By Rebecca Heilweil
On Wednesday, electric skateboard company Boosted revealed its first electric scooter. The debut Boosted Rev, available for $1,599, boasts a sleek black frame that conveniently folds. The scooter can travel 22 miles on a single charge, ride up a 25 percent incline, and is agile enough to handle most city streets (though a few streets in hilly San Francisco are technically steeper).
The company is hoping to convince scooter riders that owning, instead of renting a vehicle from a shared e-scooter company like Lime or Bird, saves money on the commute.
“When you commute every day, you want something that’s instantly available, and that’s pennies per mile to operate,” Boosted CEO Jeff Russakow told Cheddar. “When you take a ride-share, you’re spending about $2 a mile. For this vehicle, you’re spending $2 a day.”
“No disrespect intended, the scooter-share vehicles are really toy and leisure grade,” said Russakow. “They were never intended or designed to be a street vehicle, to be stable, to have the performance.”
But the upfront cost for Boosted's “vehicle-grade” transport is hefty. As Adrienne So of Wired notes, “Given that most people who view scooters positively are young people, lower-income groups, and people of color, it's unlikely that an e-scooter with a $1,599 price tag will replace scooter shares entirely.” And while it might be Boosted’s first electric scooter, it’s certainly not the first available on the market, where there are other products available at a significantly lower cost. Bird too sells its own scooter, the Bird One, which riders can buy for $1,300.
As they’ve emerged, safety concerns have plagued e-scooter companies. Working with the Center for Disease Control, the Austin Public Health and Transportation departments found that there are 20 injuries for every 100,000 shared electric scooter rides, after studying nearly one million rides.
Because users own the ride ー and are responsible for storing it ー Russakow said that users are more likely to also carry a helmet. In one study of e-scooter use in Southern California, only 4.4 percent of 249 electric scooter riders sent the emergency room were wearing a helmet at the time.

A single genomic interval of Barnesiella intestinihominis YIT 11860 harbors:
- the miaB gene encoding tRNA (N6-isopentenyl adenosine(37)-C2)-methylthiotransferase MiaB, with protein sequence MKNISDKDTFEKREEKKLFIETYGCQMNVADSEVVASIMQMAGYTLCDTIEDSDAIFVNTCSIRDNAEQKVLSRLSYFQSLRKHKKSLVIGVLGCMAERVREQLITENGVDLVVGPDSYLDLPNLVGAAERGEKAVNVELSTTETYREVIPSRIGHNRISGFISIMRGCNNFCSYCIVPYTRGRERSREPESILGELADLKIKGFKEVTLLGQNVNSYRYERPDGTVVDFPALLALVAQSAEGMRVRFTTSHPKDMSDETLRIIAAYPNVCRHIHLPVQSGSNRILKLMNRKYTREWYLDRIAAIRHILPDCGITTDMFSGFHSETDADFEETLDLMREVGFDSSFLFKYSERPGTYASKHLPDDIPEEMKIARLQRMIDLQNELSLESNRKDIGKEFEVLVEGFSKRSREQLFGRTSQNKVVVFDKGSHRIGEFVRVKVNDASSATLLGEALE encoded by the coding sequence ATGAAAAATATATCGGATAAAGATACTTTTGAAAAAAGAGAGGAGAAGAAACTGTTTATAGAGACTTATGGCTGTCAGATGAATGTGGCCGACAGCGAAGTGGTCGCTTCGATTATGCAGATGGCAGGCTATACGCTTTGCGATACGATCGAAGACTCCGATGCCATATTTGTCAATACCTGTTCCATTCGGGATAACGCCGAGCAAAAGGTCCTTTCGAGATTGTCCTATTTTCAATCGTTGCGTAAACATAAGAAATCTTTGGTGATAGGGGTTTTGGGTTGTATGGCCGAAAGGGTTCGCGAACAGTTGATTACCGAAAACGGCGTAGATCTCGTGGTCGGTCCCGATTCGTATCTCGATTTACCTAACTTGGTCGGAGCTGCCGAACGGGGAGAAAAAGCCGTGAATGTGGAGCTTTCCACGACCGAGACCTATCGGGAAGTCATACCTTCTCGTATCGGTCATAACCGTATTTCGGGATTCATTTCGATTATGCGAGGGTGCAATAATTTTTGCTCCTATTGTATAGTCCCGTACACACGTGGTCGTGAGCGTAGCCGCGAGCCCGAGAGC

But Boosted will encounter the same predicament as its competitors when it comes to opposition ー or confusion ー regarding where, exactly, scooters belong in cities. Because they’re owned, Boosted bikes don’t cause the much maligned problem of shared e-scooter users leaving their vehicles strewn throughout public areas. However, the legality of riding electric scooters is still unclear, potentially dissuading buyers. “The laws are still turning, in some states, including here in New York,” Russakow said. “In most states around the country, it’s either fully legal or not specified. And we’re seeing the laws tilt that way.”
He said the ideal place for electric scooters are in bike lanes, or streets with a speed limit of 35 mph or under. While policy-makers have had mixed reactions to the vehicles, Russakow believes shared interest in lower emissions and reducing city congestion could make cities more willing to embrace e-scooters.
“What we’re all trying to do is get people out of cars,” he said. “The car model has broken down.”
For full interview click here.